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Bishop Joasaph’s work is in the kitchen as well as the church By Audrey Fox (The Vancouver Sun, June 15, 1974)

Rt.Rev. Bishop Joasaph is one of the strangest looking bakers in Vancouver. Few of his colleagues wear a silken skullcap, heavy maroon and black robes, a large gold cross and a terrycloth apron when they work.

But Bishop Joasaph (christened Stephen Antonyuk 75 years ago) bakes for the Russian Orthodox Church, 75 East Forty-third. As leader of the congregation, one of his many jobs is to prepare the church breads used to celebrate the Holy Eucharist during Sunday services.

In his 53 years as a clergyman in Siberia, China, Connecticut and Vancouver, Bishop Joasaph has had wide experience making the little biscuits of salt, yeast, flour and water. For the last seven years he has made the breads in his own kitchen, close to the church with its bright blue onion-domed top.

After gathering his ingredients and mixing the dough in a heavy-duty mixer, he uses a small utensil, similar to a doughnut cutter, to cut the bottom of the biscuit, then uses an even smaller one to cut out the top. Finally, with hand-carved wooden presses, he imprints designs on the top halves of each of the breads.

There are three designs used on the five loaves needed for each service. One represents the body of Jesus Christ, one the Virgin Mary and the third is in the form of a cross. Bishop Joasaph explained that five breads are used to symbolize the five loaves Jesus used to feed the multitudes.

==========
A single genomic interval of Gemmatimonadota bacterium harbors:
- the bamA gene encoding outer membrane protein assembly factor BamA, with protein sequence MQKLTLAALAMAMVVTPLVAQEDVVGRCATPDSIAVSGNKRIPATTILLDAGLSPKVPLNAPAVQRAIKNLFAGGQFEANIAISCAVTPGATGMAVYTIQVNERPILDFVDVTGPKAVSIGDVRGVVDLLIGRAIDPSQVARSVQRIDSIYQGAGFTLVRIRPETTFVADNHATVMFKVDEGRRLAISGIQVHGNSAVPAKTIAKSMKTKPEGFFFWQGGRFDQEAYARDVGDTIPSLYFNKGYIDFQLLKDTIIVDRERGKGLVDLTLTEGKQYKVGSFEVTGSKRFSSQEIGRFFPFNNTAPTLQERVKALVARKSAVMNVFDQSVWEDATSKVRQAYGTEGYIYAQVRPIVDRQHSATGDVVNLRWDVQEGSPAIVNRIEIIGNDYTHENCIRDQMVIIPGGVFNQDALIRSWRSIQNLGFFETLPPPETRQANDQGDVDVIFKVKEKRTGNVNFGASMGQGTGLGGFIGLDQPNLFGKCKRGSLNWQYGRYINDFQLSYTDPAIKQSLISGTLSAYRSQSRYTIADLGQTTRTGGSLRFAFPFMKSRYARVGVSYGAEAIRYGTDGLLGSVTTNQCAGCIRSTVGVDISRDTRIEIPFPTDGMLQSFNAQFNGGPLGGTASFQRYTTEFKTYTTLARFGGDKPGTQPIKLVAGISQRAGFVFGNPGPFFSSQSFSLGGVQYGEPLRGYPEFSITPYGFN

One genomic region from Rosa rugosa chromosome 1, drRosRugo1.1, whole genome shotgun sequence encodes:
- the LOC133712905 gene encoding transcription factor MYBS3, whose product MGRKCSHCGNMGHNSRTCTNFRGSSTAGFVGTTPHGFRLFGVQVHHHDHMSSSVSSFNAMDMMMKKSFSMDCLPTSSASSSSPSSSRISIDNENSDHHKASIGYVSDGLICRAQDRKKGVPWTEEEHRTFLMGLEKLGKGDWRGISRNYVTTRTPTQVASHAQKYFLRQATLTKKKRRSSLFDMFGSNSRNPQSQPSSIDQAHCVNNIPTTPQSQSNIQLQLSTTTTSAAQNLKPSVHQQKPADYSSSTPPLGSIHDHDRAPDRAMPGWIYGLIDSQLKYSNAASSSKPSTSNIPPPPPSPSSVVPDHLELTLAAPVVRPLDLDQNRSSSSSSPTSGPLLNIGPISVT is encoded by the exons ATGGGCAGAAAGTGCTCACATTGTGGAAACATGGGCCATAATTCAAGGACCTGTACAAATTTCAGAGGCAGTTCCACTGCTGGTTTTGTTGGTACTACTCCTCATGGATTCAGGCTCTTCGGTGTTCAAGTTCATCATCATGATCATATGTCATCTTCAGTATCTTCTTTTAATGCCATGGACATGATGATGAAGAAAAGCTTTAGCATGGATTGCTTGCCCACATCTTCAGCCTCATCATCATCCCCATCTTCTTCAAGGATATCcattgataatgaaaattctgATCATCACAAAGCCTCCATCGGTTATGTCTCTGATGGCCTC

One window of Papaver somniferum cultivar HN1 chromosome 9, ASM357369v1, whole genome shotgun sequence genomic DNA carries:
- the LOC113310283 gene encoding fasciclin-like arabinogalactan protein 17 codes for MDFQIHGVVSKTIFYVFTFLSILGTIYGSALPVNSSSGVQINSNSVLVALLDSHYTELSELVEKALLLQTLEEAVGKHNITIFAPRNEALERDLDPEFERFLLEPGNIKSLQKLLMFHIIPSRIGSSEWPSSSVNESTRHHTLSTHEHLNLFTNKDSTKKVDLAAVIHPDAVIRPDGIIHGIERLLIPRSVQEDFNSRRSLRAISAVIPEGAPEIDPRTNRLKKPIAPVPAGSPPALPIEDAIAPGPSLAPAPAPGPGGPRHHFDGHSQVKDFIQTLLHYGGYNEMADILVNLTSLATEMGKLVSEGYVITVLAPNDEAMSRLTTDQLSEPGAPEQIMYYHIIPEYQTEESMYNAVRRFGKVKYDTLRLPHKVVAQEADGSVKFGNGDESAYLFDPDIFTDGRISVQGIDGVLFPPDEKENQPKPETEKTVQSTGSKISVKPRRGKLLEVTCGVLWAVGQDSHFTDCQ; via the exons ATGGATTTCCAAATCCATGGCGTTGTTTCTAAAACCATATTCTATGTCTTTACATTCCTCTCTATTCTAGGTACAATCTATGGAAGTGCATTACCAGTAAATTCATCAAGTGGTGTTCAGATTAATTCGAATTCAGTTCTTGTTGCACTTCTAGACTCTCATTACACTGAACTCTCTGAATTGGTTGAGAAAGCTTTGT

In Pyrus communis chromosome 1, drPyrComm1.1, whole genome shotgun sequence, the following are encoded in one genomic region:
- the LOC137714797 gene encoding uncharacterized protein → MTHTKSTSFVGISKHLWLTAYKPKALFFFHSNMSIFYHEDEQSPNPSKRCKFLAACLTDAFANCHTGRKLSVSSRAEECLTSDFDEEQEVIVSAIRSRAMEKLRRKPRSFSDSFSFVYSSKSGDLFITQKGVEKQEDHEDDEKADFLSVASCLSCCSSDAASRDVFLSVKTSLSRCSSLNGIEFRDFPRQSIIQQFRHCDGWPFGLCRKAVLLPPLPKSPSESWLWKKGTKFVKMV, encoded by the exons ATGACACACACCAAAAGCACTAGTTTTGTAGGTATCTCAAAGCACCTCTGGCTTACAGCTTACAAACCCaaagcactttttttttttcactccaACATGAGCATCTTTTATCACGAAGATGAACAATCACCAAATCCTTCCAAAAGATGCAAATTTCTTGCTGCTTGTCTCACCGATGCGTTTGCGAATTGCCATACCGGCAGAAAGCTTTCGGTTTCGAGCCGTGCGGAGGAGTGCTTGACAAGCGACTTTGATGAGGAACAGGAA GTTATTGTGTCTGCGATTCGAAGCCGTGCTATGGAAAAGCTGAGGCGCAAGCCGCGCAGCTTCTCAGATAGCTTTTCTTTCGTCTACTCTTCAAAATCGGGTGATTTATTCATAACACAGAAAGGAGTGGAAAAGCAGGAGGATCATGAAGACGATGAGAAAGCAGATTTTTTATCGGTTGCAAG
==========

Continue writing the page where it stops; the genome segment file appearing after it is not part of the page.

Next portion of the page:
During the Holy Eucharist, Bishop Joasaph cuts each of the breads in a different design, using special church knives for the job. For each cut made there is a special prayer. The first bread is cut in honor of Jesus Christ, the second for Mary, mother of Jesus, the third for saints, martyrs and all holy men, the fourth for Canada, Queen Elizabeth, the government, the armed forces and all Christians, and the fifth for people who have died.

“Every week I must make between 60 and 70 breads,” said Bishop Joasaph. “Five are used for the Holy Eucharist. For the others, I go to the church an hour before Mass to work on the breads. The people give the names of friends and relatives who have died or of people who are ill, and I pray for them with the breads”.

During the Last Supper, Christ said to His disciples: “Take eat. This is my body… This is my blood… This does in remembrance of me”. … It is one of the ironies of Christian history that the Eucharist, originally intended as a means of fostering unity of the Church, has been a source of disunity and contention. … Churches disagree on the mode of celebration, the sacramental presence, the effects of the Eucharist and the proper auspices under which it may be celebrated. The Christian churches agree, and agree to disagree, and the unity and disunity of the churches continue to be symbolized by the Eucharist, as they have been since the beginnings of Christianity.

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